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Product Review- RPG keys

September 15th, 2011  |  Published in Featured, Shoot

Consumed by image processing? You are not alone. If you live in New England, the time between Labor Day and your last wedding of the year is crazy-time… weddings double up, albums are being ordered, and you are fielding inquires for next year. If you are ever in the weeds in New England, this is the time.

I beta-tested the new software for the RPG keys this summer and unequivocally love it. It’s the size of a fat TV remote or an old school calculator, and comfortable to use with one hand. You program the keys to trigger commands in a variety of photo processing programs. I use it exclusively for Lightroom, but it can be can used with Bridge, PhotoShop, Photo Mechanic, In Design, Aperture and Fundy Album Builder. The software for programming the keys is Romper-Room easy-to-use.

I have been using RPG keys on and off for the past couple of years, but it always seemed a little wonky. Some of the keys were in the wrong place for me. I know Chris and Tim Reilly personally and in a fit of frustration, I dashed off a whiney email to them telling them that their product was almost perfect (too bad). Feeding into my squeaky wheel behavior, I was invited to test the new version of the product. The guys thought I would find it a bit closer to perfect.

Ha! An understatement; by far! I adore the keys now and they are capable of even more than I had imagined. They are now completely customizable; any command or preset that you use in Lightroom can be programmed to use with the keys. I put in the commands that I use most frequently, sixteen in all, on the keys so I can hit each of them without using the option keys. The keys are now perfect FOR ME.

I have become a photo-processing super-hero.

First, I had to decide where I wanted each key, and which presets and functions were most important to me. After a wedding or two of practice, I rearranged the key positioning, and committed to memorizing the positions of all of the keys. Each key pops on and off and you get a whole array of common commands and presets as well as blank ones for your own presets. I took a jackknife and carved the surface of one of the middle keys. With a single key abraded, my keypad is now “braille”. Using the one key as an anchor, I can focus on the image on the screen and not the keypad.

I am now so familiar with the keypad that I’ve stopped thinking about the device in my hand. Just like typing or driving a car, I no longer go through the following thought process: “This photo is too dark and too green, I must bump up the exposure by two-thirds of a stop and add a little magenta.” Instead, I see the image and my fingers tap the increase exposure button twice and the increase tint button once. I tap the “next” button and I am on to my next image. Tap. Tap. Tap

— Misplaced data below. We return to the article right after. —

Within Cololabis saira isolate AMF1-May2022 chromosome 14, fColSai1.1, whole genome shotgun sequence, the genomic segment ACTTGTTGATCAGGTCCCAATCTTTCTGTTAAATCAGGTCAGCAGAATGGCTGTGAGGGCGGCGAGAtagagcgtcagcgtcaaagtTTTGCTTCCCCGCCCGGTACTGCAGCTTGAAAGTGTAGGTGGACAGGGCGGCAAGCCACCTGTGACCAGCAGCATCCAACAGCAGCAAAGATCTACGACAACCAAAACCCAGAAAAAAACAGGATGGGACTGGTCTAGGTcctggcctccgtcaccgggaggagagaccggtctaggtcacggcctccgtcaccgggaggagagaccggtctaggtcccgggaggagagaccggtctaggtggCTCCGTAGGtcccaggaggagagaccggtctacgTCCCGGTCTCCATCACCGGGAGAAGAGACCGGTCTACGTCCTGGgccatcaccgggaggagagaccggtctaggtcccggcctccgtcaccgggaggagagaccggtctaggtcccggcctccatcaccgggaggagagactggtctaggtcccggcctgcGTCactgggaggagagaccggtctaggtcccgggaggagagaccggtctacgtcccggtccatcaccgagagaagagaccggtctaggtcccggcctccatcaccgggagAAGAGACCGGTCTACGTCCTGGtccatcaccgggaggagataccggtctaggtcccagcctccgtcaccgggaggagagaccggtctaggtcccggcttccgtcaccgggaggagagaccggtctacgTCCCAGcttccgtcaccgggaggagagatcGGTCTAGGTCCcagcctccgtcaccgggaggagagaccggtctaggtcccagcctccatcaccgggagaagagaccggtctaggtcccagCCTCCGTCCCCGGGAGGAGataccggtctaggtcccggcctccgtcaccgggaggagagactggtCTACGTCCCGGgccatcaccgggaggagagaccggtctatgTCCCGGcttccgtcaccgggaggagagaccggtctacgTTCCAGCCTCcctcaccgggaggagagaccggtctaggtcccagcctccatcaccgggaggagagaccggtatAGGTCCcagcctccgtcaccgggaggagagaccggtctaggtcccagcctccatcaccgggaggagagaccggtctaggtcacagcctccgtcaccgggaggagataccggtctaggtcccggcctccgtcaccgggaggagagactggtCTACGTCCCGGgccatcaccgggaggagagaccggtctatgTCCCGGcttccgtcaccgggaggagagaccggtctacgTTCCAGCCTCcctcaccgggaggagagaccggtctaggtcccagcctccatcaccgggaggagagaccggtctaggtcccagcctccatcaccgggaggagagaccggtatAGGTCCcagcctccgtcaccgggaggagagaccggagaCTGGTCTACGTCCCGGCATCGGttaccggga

My fingers are developing muscle memory; I have been FLYING through my processing, and can feel myself getting faster.

I can assign any key on the keypad to any preset I have selected. For example, I have an exact adjustment brush that I use for burning (very big, very feathered and very dark) and an exact brush I use for dodging (big, feathered and light). A quick tap on the keypad brings each brush up, ready to use. Release the key and it deselects. No need to move the slider, select the brush, deselect and grab another brush. Just tap: A brush for burning. Another tap: a brush for dodging.

With cropping, burning and dodging, I do need to use my mouse to define the crop or paint the mask. These are the only times that I need to use the mouse. And instead of a mouse I use a trackball. I sit way back from my desk, trackball in one hand, key pad in the other and process an entire wedding while watching a legal thriller or two. (so sue me)

The icing on the cake is that I can change the keypad at any point to do something different. I can rearrange it on a whim. And if I use the keyboard differently at different times in my process (I do) then I can export the key layout, to recall at a moments notice.

If you do a ton of processing, this is a fantastic product.

p.s. nerd alert: while writing this review, I found out that the keys can be programmed to use with any application on your computer. And by “program” I mean: you drag an application over to the RPG software and drop it. Drag and Drop – ta-da!

About Andree

Andree Kehn has written 38 post in this blog.

Andree is a fun Bethel Maine Wedding Photographer, who specializes in contemporary photojournalism. She eats shoots and leaves.


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